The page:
Equal parts guava and grapefruit, Sophia Grojsman's stunner Calyx is arguably one of the best of its fruity genre. Its genius? Reproducing the funky fruit-going-bad ripeness that can make tropical fruit like guava, jackfruit and Durian a little scary for those who want fruit to smell like bubblegum. Add to Calyx's overripe sweetness the bitter freshness of a grapefruit accord so authentic-smelling I can almost taste the rind. Like a Jolly Rancher for your nose, Calyx gives you tart and sweet at once.
Calyx's initial slightly rotting fruit note dips down low, like an orchestra that opens by allowing the musical saw to sound its first wavering, carnivalesque note. Once the rest of its song gets back on its feet to a "normal" register, that fruit-on-the-verge-of-going-bad note lingers, coloring the way the rest of Calyx's fruity floral notes are experienced.
With as much fruit that's packed into this perfume, you'd think that it would be cloying and overbearing like the fruit-bombs that stink up Sephora's perfume aisles today. But, again, Calyx's intelligence belies its often ditzy perfume family (fruity floral).
Sophia Grojsman works some alchemical magic — providing enough green notes, citrus, moss, mint and transparency from fresh florals such as lily of the valley that the fruit comes across as more aromatic than sweet (or at least aromatically sweet).
Calyx is more of a southeast Asian tropical fruit salad — with pomelo, guava, passionfruit, mango and jackfruit — than it is a hypersweet, uninspired fruit salad of strawberry, apple and banana from an American cafeteria. The name alone tells you this isn't just an ordinary fruity floral. A calyx, in botany, refers to "the whorl of sepals of a flower...forming the outer floral envelope...enclosing and supporting the developing bud; usually green." Calyx's predominant feel is tart, fresh — green, like a guava or a grapefruit, neither of which is mentioned in the notes.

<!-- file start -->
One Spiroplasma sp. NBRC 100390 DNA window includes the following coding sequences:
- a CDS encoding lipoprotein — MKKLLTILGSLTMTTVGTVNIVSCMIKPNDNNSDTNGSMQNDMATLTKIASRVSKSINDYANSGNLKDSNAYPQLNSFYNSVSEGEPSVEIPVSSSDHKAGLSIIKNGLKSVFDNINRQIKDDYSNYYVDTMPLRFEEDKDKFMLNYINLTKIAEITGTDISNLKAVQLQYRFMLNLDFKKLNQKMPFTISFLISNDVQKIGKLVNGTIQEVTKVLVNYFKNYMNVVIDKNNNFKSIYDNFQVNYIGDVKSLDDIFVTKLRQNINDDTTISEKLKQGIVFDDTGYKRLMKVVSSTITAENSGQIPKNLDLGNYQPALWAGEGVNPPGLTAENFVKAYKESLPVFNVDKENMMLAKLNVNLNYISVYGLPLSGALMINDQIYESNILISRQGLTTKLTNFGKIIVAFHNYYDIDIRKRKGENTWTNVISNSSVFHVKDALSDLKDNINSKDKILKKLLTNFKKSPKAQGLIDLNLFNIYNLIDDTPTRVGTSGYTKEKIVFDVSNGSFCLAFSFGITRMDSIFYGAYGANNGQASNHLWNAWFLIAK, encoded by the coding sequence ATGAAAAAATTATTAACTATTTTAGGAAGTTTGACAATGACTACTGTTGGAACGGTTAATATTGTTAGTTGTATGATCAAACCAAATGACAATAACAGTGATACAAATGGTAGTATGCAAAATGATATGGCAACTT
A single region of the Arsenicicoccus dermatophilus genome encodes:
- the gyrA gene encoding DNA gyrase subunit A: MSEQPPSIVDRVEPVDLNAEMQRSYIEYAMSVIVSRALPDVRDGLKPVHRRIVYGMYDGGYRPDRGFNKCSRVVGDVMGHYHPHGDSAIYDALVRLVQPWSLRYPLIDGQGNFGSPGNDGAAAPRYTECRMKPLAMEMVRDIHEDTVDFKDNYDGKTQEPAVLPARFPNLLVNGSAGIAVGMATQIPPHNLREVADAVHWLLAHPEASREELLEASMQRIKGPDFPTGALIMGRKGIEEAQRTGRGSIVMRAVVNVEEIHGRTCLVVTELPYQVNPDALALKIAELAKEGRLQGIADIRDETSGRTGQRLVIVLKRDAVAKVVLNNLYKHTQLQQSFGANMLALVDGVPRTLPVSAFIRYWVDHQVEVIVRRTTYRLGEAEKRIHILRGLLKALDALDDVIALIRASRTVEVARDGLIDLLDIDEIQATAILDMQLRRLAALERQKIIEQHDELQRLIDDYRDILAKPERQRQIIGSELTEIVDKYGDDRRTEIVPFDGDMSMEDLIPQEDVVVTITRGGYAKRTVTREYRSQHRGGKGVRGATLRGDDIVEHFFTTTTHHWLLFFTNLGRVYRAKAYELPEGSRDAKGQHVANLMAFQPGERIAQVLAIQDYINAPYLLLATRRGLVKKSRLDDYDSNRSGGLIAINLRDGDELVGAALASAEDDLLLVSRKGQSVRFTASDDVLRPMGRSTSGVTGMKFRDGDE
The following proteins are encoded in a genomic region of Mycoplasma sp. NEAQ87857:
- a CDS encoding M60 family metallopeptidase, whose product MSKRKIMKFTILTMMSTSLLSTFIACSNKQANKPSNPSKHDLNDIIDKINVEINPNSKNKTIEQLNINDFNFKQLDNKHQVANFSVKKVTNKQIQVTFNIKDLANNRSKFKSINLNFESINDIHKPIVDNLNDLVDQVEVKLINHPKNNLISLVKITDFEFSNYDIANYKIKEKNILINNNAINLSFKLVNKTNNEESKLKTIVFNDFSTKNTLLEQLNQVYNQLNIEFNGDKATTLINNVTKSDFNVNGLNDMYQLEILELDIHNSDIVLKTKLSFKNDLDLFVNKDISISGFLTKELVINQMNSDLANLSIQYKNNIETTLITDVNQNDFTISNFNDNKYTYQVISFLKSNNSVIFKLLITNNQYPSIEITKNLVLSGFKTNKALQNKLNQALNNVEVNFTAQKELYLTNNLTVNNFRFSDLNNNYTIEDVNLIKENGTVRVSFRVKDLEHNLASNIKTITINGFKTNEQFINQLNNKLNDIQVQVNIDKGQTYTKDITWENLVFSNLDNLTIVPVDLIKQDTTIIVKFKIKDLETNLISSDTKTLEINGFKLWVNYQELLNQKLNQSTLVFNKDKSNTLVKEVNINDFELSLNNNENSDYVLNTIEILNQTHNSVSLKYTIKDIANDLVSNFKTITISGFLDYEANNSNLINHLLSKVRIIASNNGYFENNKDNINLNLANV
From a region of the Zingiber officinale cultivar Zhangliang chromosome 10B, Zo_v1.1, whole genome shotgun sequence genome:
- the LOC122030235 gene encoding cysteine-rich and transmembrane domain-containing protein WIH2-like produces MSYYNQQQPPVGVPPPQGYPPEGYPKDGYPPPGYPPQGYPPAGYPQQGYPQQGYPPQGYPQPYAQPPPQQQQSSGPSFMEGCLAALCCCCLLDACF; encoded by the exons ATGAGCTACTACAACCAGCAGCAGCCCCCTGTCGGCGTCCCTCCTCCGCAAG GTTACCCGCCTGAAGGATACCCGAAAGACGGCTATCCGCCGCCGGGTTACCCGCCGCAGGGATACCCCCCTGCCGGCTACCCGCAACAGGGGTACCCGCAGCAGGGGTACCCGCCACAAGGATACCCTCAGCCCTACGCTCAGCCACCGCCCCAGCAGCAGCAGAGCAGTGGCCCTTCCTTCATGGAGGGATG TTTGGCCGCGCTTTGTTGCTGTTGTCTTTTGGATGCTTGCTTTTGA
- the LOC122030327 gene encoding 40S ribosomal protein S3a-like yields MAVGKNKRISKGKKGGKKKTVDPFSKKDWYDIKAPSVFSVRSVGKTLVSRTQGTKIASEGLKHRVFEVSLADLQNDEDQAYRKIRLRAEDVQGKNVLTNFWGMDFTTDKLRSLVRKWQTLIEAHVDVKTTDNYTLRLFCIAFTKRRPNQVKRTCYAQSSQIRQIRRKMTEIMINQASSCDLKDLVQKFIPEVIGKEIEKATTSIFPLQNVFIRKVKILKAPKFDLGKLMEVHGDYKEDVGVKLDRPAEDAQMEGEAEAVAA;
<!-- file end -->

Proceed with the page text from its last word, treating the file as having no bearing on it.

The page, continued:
Top notes: Peach, apricot, cassis, green notes, tagetes (marigold), spearmint, bergamot
Heart notes: Lily of the valley, lily, jasmine, rose, cyclamen, melon, orris
Base notes: Cedar, musk, moss, raspberry
Diorella, one of my favorite floral chypres, has buried inside it a similar rotting fruit smell, but it gives you some time to take it in. By introducing this difficult note before the "easier" fruits and florals that comprise Calyx's primary character, Grojsman throws off our expectations, playing with perfume time by inverting the order in which notes classically arrive. I'm not sure how she does this, or if I'm making more of it than I should, but unlike civet or cumin or some "difficult" note that rises up more subtly in other perfume compositions, I get the sense that Grojsman deliberately shoved that note conspicuously to the fore, as if to say, "You want fruit? How about overripe fruit?"
When it was announced that Prescriptives, the cosmetics line known for matching makeup colors to skin tones, was discontinuing its line, many a Calyx-lover started stocking up in anticipation that the beloved guava/grapefruit-themed Calyx would go with it. Calyx, thankfully, is still available, and although I'm not sure if there's been a reformulation, I know that when I need a pick-me-up during the upcoming heat-filled months, the aromatic, funky, sweet and green Calyx is going to be on my list of scents.